How to Learn a New Language

Expand your horizons with foreign language resources at Duke University Libraries

Foreign Language books
Heather Martin, Duke's Librarian for African and African American Studies, got help learning French with Duke University Libraries resources. Photo by Stephen Schramm.

English is the most widely spoken language in the United States, but the number of Americans who speak other languages is gradually rising.

Recent U.S. Census Bureau estimates show that 21.7% of Americans now speak a language other than English at home with Spanish and Chinese dialects as the most common second languages.

Heidi Madden heads Duke University Libraries’ International and Area Studies department, a team of multilingual subject specialists who help patrons find materials in English and foreign languages. She recommends Transparent Language Online as a useful tool for learning a language.

Transparent Language Online is a self-paced interactive platform available to Duke community members when they access the service through the Duke University Libraries website and log in with their NetID.

 “You can create your own account, and it will keep track of where you are,” Madden said. “It has videos, stories and grammar exercises embedded in the platform. It also sends you a new word every day, which is nice.”

Transparent Language Online covers more than 100 languages including Italian, Russian, Mandarin, Haitian Creole and Hindi. There are two versions of Spanish, three variations of French and four types of Arabic.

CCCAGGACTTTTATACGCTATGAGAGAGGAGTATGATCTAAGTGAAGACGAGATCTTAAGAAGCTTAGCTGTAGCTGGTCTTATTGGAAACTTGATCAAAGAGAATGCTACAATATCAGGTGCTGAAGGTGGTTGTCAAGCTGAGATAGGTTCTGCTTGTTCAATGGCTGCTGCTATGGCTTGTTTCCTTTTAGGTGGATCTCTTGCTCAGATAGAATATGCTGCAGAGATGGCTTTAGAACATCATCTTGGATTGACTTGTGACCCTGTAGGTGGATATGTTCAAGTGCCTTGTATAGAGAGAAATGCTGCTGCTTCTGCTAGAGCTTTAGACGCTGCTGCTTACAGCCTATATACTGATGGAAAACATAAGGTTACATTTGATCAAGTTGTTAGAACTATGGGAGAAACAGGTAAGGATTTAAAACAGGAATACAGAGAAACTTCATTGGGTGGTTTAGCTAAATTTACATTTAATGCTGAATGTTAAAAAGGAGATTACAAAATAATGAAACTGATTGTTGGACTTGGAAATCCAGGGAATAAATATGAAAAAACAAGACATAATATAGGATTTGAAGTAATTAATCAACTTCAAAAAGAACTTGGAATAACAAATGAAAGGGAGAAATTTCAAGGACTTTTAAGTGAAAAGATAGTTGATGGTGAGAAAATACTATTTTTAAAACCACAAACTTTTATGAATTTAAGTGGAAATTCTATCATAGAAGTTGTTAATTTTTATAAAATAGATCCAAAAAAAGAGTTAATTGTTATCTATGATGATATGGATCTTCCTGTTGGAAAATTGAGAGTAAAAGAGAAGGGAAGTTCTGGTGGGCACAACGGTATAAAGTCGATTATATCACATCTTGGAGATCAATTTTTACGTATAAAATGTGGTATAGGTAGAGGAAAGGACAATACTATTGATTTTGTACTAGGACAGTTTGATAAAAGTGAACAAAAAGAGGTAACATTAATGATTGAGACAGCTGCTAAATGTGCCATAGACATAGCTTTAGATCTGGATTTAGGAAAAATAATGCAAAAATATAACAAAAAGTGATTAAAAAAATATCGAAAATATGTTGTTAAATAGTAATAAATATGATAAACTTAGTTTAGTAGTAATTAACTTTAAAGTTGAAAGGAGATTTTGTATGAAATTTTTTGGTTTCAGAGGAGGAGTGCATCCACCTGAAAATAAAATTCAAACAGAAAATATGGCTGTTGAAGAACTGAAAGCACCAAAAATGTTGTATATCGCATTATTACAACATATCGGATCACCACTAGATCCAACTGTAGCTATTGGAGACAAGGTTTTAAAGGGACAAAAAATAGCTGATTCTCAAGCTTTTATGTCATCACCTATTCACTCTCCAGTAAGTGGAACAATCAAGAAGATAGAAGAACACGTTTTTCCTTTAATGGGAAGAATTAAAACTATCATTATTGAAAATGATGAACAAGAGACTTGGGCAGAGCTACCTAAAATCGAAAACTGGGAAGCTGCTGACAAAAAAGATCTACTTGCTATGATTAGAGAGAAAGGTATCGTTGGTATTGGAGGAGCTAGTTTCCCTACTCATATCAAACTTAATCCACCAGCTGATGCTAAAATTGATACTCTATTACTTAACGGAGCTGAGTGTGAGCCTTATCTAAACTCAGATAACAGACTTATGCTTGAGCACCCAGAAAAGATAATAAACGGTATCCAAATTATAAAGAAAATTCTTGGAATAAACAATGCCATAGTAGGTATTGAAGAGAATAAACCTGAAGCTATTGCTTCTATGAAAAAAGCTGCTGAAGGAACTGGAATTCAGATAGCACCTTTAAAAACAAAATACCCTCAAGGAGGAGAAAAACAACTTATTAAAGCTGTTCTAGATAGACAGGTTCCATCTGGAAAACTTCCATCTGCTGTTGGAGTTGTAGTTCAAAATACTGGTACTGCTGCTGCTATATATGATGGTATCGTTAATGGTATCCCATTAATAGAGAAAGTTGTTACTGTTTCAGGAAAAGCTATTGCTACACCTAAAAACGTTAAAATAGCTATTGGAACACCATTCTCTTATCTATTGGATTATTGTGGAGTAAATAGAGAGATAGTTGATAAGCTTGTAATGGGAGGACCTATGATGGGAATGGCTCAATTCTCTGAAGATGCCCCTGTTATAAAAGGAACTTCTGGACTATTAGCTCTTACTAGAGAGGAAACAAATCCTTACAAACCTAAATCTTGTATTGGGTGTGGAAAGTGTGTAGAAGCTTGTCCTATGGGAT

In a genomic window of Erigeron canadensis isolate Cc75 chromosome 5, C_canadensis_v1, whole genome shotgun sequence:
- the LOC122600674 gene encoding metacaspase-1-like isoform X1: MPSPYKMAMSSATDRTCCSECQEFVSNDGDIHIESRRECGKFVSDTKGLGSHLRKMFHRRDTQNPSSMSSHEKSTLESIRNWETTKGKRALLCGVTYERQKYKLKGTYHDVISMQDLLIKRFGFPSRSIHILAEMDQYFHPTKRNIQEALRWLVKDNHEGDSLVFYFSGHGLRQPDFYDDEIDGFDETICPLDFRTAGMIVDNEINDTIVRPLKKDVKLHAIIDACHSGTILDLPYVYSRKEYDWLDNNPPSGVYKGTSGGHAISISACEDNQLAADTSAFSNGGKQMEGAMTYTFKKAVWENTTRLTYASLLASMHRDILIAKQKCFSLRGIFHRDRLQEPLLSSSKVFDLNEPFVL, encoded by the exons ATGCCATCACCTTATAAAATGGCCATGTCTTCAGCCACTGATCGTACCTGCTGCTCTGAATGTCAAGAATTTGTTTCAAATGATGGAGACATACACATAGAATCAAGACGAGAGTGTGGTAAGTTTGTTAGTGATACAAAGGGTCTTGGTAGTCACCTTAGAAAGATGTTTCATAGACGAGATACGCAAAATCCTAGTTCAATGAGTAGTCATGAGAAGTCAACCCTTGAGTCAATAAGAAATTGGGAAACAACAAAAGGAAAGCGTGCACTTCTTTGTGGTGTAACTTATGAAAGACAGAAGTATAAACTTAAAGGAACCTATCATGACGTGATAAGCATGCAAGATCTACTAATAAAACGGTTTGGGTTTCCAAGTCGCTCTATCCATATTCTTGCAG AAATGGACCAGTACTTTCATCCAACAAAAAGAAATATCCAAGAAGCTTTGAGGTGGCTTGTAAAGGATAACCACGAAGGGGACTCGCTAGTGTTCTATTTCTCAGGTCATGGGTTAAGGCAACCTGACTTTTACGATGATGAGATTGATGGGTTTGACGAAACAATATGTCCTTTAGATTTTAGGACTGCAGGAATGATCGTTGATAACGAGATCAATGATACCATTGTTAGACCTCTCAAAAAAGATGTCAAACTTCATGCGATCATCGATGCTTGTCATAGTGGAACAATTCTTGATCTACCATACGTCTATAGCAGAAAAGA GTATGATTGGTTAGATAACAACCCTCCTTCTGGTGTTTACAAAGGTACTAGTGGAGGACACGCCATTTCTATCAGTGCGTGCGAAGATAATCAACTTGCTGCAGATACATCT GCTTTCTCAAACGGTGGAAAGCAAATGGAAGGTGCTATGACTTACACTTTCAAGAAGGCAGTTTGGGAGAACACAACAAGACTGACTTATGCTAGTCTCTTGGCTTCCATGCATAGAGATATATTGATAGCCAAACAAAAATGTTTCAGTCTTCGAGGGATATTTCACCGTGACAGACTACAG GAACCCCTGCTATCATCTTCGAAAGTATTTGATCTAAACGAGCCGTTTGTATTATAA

Heidi Madden of Duke University Libraries' International and Area Studies department oversees the resources available to help community members learn new languages. Photo by Stephen Schramm.

Martin, the Duke University Librarian for African and African American Studies, used Transparent Language Online to begin her education in French, a language she encounters researching topics related to Africa.

“It’s a great starting point,” Martin said. “And even if you’ve already got some experience in the language, there are tests you can go back and take to see where you are.”

Duke University Libraries also has foreign language lessons on CDs for nearly 20 languages, including Spanish, French, Italian, Japanese, Arabic and Vietnamese.

Another way to embrace a foreign language is to experience the culture associated with it.

To do that, Duke University Libraries offers Kanopy, Asian Film Online and Latin America in Film for streaming hundreds of foreign language films and documentaries.

“Being multilingual is one of the biggest joys of my life,” said Madden, who speaks German and French. “To look at the world and be able to read things from different places, and understand both sides, and not be dependent on one point of view is very enriching.”

Visit for foreign language resources.